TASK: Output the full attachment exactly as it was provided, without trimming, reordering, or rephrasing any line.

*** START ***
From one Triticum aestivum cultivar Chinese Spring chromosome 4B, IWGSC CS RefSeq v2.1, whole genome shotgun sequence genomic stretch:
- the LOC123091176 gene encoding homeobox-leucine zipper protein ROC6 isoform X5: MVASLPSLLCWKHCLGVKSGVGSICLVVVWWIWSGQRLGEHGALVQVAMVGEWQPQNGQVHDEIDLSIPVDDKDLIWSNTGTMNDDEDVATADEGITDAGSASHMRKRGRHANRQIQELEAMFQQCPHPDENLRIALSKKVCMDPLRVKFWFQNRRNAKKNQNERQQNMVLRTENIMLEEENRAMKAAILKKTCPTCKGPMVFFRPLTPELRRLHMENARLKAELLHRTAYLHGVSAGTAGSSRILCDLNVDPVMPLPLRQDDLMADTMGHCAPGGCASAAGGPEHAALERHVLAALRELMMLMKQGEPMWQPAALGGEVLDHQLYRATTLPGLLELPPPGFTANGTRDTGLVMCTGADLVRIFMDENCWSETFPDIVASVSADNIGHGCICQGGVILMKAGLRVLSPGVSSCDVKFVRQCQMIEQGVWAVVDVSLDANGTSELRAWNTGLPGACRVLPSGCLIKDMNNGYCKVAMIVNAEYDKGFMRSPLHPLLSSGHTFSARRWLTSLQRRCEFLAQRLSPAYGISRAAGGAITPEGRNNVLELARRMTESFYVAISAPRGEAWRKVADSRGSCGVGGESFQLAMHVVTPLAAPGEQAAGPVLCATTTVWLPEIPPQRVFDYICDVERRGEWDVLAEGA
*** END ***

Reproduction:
From one Triticum aestivum cultivar Chinese Spring chromosome 4B, IWGSC CS RefSeq v2.1, whole genome shotgun sequence genomic stretch:
- the LOC123091176 gene encoding homeobox-leucine zipper protein ROC6 isoform X5: MVASLPSLLCWKHCLGVKSGVGSICLVVVWWIWSGQRLGEHGALVQVAMVGEWQPQNGQVHDEIDLSIPVDDKDLIWSNTGTMNDDEDVATADEGITDAGSASHMRKRGRHANRQIQELEAMFQQCPHPDENLRIALSKKVCMDPLRVKFWFQNRRNAKKNQNERQQNMVLRTENIMLEEENRAMKAAILKKTCPTCKGPMVFFRPLTPELRRLHMENARLKAELLHRTAYLHGVSAGTAGSSRILCDLNVDPVMPLPLRQDDLMADTMGHCAPGGCASAAGGPEHAALERHVLAALRELMMLMKQGEPMWQPAALGGEVLDHQLYRATTLPGLLELPPPGFTANGTRDTGLVMCTGADLVRIFMDENCWSETFPDIVASVSADNIGHGCICQGGVILMKAGLRVLSPGVSSCDVKFVRQCQMIEQGVWAVVDVSLDANGTSELRAWNTGLPGACRVLPSGCLIKDMNNGYCKVAMIVNAEYDKGFMRSPLHPLLSSGHTFSARRWLTSLQRRCEFLAQRLSPAYGISRAAGGAITPEGRNNVLELARRMTESFYVAISAPRGEAWRKVADSRGSCGVGGESFQLAMHVVTPLAAPGEQAAGPVLCATTTVWLPEIPPQRVFDYICDVERRGEWDVLAEGA